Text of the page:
Charlie Robbins and I theorized that if the 10" columbiads had to be employed a reduction in the number of guns would b e required to maintain the same weight of ordnance.
My apologies Rebel. I was thinking of the Louisiana. One wonders where they thought they would get all the ordnance. A mixed bag like the battery of the Arkansas made things difficult for the people in the powder stores. Apparently there were attempts to produce guns of the required calibers at New Orleans, but the results couldn't pass CSN proving tests. They didn't have enough of the heavy guns for the ironed battery Memphis either.
 
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#14
Gerogew- The armament for CSS Mississippi was being prepared and sent from Norfolk. The 7 " Brooke MLRs had arrived but were not mounted on board her (Two were diverted to CSS Louisiana, one loaned to CSA at Fort Jackson, one left on pier.) The 9" Dahlgren SBs had just started to arrive. T he 9" MLRs on CSS Louisiana may have been some of those intended for CSS Mississippi. All my best- Charlie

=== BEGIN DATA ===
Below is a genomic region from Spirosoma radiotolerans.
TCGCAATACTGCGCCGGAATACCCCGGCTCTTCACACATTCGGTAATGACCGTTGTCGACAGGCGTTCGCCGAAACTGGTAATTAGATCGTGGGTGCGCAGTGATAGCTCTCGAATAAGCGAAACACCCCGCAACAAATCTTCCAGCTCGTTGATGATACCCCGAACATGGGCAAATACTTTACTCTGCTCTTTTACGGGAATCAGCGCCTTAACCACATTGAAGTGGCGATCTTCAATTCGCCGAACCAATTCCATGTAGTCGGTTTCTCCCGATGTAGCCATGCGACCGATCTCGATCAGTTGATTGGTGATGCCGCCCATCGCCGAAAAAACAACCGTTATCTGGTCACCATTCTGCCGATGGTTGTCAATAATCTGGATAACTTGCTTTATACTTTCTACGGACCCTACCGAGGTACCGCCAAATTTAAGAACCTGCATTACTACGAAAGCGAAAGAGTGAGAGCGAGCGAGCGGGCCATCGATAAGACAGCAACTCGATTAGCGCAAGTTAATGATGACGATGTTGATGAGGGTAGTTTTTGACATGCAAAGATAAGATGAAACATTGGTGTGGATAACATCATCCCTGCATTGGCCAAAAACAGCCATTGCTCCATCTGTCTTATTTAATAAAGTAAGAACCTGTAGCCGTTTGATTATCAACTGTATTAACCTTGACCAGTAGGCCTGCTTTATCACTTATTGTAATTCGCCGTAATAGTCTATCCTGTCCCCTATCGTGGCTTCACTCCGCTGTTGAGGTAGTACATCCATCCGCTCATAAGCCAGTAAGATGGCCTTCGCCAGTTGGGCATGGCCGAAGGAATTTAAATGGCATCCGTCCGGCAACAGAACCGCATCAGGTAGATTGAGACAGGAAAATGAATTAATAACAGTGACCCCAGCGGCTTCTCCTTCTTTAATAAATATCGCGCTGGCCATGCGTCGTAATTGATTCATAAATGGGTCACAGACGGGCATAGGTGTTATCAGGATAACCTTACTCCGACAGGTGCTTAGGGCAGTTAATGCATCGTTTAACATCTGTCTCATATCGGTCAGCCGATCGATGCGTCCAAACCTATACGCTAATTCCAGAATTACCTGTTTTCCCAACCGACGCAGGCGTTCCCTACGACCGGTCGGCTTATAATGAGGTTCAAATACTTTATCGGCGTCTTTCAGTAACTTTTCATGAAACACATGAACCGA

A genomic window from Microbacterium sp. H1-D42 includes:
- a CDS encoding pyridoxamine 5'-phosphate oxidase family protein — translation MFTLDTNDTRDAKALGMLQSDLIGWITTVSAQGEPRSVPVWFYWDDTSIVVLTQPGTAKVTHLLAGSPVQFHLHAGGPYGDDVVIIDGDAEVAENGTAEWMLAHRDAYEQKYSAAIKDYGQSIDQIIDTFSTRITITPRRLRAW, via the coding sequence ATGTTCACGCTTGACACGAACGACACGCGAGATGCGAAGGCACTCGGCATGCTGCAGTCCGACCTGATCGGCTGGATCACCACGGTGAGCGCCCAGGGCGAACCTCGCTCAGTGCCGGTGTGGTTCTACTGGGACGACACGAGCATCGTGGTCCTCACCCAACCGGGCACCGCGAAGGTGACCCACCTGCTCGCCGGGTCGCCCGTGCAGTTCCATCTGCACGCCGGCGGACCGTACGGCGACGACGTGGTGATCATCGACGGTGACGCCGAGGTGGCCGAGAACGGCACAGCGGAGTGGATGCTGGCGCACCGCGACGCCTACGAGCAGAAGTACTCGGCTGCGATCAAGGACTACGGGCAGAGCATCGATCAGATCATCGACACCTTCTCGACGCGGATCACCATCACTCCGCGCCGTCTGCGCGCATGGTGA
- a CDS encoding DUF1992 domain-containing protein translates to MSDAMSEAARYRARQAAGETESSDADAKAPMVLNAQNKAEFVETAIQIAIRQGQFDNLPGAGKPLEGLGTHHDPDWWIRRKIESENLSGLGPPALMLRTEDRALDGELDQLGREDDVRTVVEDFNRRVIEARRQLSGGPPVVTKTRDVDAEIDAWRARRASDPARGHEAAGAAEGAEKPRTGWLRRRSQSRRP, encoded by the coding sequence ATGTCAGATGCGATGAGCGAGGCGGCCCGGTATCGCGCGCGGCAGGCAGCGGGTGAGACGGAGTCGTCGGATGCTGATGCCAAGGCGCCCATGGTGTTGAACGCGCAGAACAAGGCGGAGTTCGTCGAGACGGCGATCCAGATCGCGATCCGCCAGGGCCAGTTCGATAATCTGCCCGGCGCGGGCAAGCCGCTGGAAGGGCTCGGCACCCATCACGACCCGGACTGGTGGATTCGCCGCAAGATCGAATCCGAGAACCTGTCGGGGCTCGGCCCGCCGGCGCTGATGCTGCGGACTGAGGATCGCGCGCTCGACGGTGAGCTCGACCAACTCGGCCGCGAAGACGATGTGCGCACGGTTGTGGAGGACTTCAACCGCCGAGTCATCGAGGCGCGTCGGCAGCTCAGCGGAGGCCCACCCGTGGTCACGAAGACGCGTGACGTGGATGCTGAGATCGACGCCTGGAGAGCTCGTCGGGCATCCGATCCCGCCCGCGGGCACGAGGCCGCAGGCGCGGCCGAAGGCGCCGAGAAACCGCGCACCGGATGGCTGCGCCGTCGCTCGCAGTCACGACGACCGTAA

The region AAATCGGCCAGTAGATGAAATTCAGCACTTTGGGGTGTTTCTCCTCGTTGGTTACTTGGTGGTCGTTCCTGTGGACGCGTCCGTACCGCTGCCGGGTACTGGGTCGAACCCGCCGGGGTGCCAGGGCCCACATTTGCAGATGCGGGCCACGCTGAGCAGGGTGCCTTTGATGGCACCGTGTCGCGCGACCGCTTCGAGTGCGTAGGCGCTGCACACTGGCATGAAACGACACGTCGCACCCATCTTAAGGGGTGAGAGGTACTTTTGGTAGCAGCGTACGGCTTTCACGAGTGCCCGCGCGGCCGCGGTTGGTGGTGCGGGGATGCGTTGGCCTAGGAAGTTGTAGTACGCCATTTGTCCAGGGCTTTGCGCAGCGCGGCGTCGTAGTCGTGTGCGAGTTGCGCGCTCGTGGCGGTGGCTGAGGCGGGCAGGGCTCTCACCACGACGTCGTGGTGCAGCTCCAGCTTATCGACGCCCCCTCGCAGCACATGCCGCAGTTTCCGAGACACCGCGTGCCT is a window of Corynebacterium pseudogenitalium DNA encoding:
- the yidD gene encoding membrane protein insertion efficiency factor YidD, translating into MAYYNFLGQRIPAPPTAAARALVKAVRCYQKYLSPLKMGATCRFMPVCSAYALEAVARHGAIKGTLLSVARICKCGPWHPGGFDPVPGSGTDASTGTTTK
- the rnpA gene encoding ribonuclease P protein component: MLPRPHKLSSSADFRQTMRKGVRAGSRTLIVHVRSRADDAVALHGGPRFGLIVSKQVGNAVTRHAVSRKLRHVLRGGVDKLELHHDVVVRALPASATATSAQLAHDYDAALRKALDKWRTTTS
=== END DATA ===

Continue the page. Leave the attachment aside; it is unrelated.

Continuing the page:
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#15
Gerogew- The armament for CSS Mississippi was being prepared and sent from Norfolk. The 7 " Brooke MLRs had arrived but were not mounted on board her (Two were diverted to CSS Louisiana, one loaned to CSA at Fort Jackson, one left on pier.) The 9" Dahlgren SBs had just started to arrive. T he 9" MLRs on CSS Louisiana may have been some of those intended for CSS Mississippi. All my best- Charlie
Just where were the ordnance factories in the Confederacy exactly?
 

DaveBrt

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#16